The key is to apply to a variety of colleges that can be a great fit for you – academically, financially, and socially. Your college selections must be wide ranging and deliberate. You must communicate with the college to let them know you are interested. Don’t make them guess about whether or not you want to attend.
If you’re not sure how to craft a list of colleges, you’d really enjoy watching our College Research webinar.
Tell your unique story
At some colleges, each admissions counselor is responsible for reading thousands of applications. It is possible your application will only be read for 10 minutes. How do you want to tell the story of who you are? How will you differentiate yourself? Many students will look very similar just based on GPA, courses taken, and ACT/SAT scores.
Telling your story includes being able to show that your experiences are unique and have helped shape your sense of direction as you head toward college. Consider these questions and how you can answer them during the application process:
- What did you do with your time outside of class?
- What electives did you enjoy in school?
- How did you use your time to explore who you are?
- What challenges did you have to meet and overcome (or continue to address)?
- What have you learned?
- Who do you want to be?
Some of the ability to tell your story comes from understanding yourself. What are your strengths, interests, and values? Just as important is sizing up the experiences you’ve had and how they’ve impacted you. If this important thinking is a struggle, Guided Self Assessment can help with that.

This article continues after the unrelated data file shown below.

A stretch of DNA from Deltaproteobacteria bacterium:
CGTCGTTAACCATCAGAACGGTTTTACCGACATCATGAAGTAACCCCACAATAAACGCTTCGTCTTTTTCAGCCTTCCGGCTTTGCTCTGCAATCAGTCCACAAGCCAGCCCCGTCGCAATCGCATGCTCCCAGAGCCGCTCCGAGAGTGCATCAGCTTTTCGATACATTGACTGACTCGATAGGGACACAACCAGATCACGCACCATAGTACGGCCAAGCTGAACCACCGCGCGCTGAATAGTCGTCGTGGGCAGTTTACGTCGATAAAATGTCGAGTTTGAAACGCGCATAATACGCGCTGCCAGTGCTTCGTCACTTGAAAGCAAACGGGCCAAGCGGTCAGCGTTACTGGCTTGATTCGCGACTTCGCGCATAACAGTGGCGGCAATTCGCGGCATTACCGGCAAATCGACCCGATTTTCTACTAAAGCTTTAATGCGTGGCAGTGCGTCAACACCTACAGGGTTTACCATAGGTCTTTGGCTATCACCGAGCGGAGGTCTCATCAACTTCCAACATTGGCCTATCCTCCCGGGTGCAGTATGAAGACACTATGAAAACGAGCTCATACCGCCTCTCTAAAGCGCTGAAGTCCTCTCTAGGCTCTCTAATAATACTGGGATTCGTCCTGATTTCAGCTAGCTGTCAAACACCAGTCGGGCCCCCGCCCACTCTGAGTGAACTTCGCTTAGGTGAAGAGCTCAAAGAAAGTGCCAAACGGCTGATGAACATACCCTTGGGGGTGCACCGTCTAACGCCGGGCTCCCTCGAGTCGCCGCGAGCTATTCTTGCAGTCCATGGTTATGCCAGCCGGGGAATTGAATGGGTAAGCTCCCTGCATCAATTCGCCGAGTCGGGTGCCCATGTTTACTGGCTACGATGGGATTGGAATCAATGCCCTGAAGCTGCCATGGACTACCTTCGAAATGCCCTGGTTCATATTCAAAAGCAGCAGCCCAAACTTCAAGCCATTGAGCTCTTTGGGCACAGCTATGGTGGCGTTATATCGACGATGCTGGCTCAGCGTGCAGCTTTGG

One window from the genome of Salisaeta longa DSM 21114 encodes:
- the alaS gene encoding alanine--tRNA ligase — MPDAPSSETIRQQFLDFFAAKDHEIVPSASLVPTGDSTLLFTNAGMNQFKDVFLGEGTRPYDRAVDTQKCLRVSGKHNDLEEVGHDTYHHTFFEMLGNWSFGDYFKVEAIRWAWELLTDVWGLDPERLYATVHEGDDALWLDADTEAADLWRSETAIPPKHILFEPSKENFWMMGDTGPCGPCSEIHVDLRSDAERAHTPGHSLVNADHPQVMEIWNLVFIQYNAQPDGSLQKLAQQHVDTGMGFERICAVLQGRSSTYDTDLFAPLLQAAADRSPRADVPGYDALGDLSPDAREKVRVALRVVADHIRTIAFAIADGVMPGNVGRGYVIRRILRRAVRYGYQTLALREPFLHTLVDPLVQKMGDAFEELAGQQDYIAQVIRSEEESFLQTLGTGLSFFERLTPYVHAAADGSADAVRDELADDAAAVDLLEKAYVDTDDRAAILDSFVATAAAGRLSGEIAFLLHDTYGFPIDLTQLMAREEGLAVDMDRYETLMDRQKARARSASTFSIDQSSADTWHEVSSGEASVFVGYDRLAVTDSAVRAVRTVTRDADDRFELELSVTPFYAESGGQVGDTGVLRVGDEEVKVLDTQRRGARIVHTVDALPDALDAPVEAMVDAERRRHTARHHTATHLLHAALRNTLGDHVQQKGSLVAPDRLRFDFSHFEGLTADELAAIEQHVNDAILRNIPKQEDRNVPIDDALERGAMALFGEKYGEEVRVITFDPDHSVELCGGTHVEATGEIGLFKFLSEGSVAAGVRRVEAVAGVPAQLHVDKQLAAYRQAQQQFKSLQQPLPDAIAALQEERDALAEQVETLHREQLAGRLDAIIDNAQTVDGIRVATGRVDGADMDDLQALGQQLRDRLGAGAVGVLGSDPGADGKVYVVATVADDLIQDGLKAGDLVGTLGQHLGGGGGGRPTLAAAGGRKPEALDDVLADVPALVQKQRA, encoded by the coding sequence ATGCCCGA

For students needing help crafting their story in their application, check out our College Application Workshop offered every June to rising seniors. For younger students, recognize that what you really do with the time you have during your freshman, sophomore, and junior years matters a lot!
If a student is waitlisted, deferred, or rejected, how do you respond?
First, rejection in any form is always a learning moment. It is possible a student was never rejected before, and this first time is especially painful because it is the “first time.” In their young, short lives, they likely have not collected enough experiences of when what seemed horrible turned out for the better.